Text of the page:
Klee’s interest in “automata” can be considered in connection with E. T. A. Hoffmann’s novel Die Automaten (The Automata) (1814) or Der Sandmann (The Sandman) (1817), which he enjoyed reading. Inspired by his wife Lily, Paul was also interested in the movements of celestial bodies as well as astrology and appropriated their foundations.
Provenance: Paul Erich Küppers, Hanover (on commission); Bachrach (-1939); Galerie Rosengart, Luzern (1939-41); Lily Klee, Bern (1941-46); Klee-Gesellschaft, Bern (1946-); The Mayor Gallery, London (-1955); Herbert Einstein, London (1955-); Lady Nika Hulton, London (1955-); Galerie Beyeler, Basel (-1979); Peter R. Borthwick, Vaucluse/London (1979-89); Sotheby’s, London, Impressionist and Modern Drawings and Watercolours, 5 April 1989 (lot 324); Galerie Jan Krugier & Cie, Geneve; Borthwick Collection, USA.
Exhibitions: Hanover 1919-20 (no. 47); London-York-Chicago 1955-56 (no. 13); Wuppertal-Rotterdam-Munich-Dortmund 1964-65 (no. 70, ill.); Zurich 1967-68 (no. 72, ill.); Basel 1973 (pp. 7-12, no. 12, ill.); Paris 1974 (no. 12, ill.); London 1975 (no. 2, ill.); Munich 1975 (no. 16); Saint-Paul-de-Vence 1977 (no. 15, ill.); Köln 1979 (no. 11, ill.); Munich 1979-80 (no. 356, ill.); New York-Cleveland-Bern 1987-88 (p. 143, ill.).
Bibliography: Rigopoulou 1983, no. 69, ill.; J. M. Jordan, “Klee’s Prints & Oil Transfer Works: Some Further Reflections”, in Annandale-on-Hudson 1983, pp. 87-105; Comte 1989, fig.; Catalogue raisonné 1998-2004, vol. II, no. 2018, ill.; The Cerruti Collection 2019, p. 38, ill. Sources: FK photo album, Felix Klee photo album no. 29, p. 3, photo SFK FK 142-C; mention in the list (of works by Paul Klee) of Rolf Bürgi to W. Hadorn, SFB Ko 1376.
Paul Klee grew up in Bern in a family of musicians and he himself became a particularly talented violinist, so much so that for a long time he was undecided whether to pursue a career as a musician or a painter. From 1912 he was one of the protagonists of the Der Blaue Reiter group and from 1914 he was one of the main European artists to develop abstraction, with a particular focus on line and colour, using techniques inspired by graphics and linked to improvisation, intended to reveal the essence of things. In 1916, during World War I, Klee, a German citizen, was drafted into the military. In works of this period, a certain motif with columns of a temple is frequently found, which is reminiscent of ancient ruins and at the same time alludes to the destruction caused by the war.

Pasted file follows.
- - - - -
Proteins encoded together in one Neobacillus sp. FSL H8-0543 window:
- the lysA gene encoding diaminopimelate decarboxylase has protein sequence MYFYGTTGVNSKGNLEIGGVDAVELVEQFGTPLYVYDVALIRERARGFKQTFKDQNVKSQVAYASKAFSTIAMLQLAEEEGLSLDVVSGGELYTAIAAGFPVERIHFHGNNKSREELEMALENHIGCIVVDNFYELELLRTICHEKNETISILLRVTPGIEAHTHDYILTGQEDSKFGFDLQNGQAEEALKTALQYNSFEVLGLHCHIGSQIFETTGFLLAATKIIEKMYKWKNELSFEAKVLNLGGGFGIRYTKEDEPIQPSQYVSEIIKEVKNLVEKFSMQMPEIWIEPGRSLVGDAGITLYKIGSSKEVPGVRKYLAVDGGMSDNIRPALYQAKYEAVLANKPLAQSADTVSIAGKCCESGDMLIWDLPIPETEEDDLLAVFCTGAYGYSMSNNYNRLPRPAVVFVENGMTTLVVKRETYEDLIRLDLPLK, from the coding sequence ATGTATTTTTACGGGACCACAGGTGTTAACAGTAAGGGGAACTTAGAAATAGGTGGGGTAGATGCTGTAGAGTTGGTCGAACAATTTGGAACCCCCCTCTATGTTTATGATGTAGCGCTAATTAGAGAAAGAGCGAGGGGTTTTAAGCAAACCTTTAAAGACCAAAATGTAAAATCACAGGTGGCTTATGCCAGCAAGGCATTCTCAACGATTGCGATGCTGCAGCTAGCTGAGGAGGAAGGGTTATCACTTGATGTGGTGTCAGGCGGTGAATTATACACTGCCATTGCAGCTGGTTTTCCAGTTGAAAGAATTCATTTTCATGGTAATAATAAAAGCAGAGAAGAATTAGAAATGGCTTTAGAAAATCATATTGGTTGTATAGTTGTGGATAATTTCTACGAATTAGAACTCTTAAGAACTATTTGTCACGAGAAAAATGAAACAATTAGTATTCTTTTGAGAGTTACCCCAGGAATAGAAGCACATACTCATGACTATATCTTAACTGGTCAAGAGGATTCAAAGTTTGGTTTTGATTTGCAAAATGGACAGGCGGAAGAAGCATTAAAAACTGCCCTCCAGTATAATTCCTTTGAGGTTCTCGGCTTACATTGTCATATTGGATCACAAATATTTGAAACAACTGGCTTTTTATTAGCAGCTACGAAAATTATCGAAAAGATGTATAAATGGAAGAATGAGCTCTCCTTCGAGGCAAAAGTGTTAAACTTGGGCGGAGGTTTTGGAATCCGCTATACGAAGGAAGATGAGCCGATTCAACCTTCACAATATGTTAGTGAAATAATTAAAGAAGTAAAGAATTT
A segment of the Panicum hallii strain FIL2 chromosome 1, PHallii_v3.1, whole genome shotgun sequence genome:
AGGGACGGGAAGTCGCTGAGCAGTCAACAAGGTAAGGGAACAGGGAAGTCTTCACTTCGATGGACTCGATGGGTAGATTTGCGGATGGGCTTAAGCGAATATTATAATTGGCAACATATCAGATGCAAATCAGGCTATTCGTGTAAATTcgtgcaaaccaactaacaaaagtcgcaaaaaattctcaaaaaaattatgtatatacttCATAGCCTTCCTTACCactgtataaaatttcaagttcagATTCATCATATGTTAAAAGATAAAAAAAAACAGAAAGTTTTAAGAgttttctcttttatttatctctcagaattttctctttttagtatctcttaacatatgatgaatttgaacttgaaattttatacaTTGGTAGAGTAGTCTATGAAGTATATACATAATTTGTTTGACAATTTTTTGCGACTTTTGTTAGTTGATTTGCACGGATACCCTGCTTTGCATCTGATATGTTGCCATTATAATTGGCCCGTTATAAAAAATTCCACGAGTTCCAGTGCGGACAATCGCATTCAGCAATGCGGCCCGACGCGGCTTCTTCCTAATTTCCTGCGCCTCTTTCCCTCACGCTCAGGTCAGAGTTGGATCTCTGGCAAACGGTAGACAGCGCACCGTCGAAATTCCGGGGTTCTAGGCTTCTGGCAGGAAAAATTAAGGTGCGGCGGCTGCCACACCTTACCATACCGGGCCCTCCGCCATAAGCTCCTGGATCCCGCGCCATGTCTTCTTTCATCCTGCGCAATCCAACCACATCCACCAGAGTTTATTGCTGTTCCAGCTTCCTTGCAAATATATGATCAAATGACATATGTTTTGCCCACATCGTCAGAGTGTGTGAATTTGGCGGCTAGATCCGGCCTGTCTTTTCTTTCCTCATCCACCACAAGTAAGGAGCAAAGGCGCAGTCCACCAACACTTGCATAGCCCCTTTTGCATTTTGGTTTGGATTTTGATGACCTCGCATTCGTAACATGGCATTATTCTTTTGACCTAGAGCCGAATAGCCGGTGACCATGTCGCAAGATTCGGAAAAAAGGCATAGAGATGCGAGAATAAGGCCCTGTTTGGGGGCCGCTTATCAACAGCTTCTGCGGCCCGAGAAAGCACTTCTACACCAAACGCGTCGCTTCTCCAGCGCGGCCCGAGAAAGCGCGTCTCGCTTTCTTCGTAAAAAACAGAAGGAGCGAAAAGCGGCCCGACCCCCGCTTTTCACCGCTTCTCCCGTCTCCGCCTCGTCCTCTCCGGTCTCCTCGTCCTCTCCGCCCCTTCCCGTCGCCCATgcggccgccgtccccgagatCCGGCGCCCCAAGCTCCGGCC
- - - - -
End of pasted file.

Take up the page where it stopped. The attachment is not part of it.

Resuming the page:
The composition of the present work is determined by a circular movement in which a group of elongated capitals gradually shifts and overlaps from back to front and from left to right. The space depicted is marked by two large pillars framing an arch, in the middle of which a tower divides the composition into two worlds: the left part represents the night world dominated by the crescent moon, coloured with a cool blue main tone. The right part is covered with warm tones. The ruler of the day world, an anthropomorphic figure of the sun, radiates light, but is placed on the side of the composition so that only half of his face can be seen at the right edge of the picture. Here the transition from day to night is expressed along with the circular movement suggested by the composition of the picture. At the end of the movement is the anthropomorphic figure of the sun. In accordance with a counterclockwise progression, it seems that a birdlike automaton suspended upside down wants to convey something to a large automaton representing the main character. At the upper edge of the picture, a bundle of lines radiates from the nose of a second small automaton onto the head of the large automaton in the foreground; the beam emerges from his ear as if the small automaton were inspiring the large one.
Both the small and the large automata are regulated by “the laws of the celestial bodies” in that they cannot move independently but only with an automatic clockwork mechanism. In this sense, Klee here explored the theme of “helpless helpers” like in his angel figures, which Klee took up in his late work. Klee’s interest in “automata” can be considered in connection with E. T. A. Hoffmann’s novel Die Automaten (The Automata) (1814) or Der Sandmann (The Sandman) (1817), which he enjoyed reading. Inspired by his wife Lily, Paul was also interested in the movements of celestial bodies as well as astrology and appropriated their foundations. In order to understand this work from the contemporary cultural context, among other things, the fantasy novel Lesabéndio. Ein Asteroiden-Roman (Lesabéndio an Asteroid Roman), published by Paul Scheerbart in 1913, is of significance. Alfred Kubin, who was a friend of Klee, illustrated the novel with fourteen drawings. Walter Benjamin, who would later acquire Klee’s work Angelus novus (1920), wrote a book review about Lesabéndio. Ein Asteroiden-Roman. Klee, who had shared the zeitgeist with them, created an ambivalent mediator of the automata who on the one hand is regulated by “the laws of celestial bodies” in a helpless existence but on the other hand has been freed from the fallibility of human judgement. It can be said that we are dealing here with the figure of a new companion of humanity who is suitable for the era of World War I, with its mechanisation of war.
In 1989, Astrale Automaten was the last of Klee’s works to be purchased by Francesco Federico Cerruti [Ed.].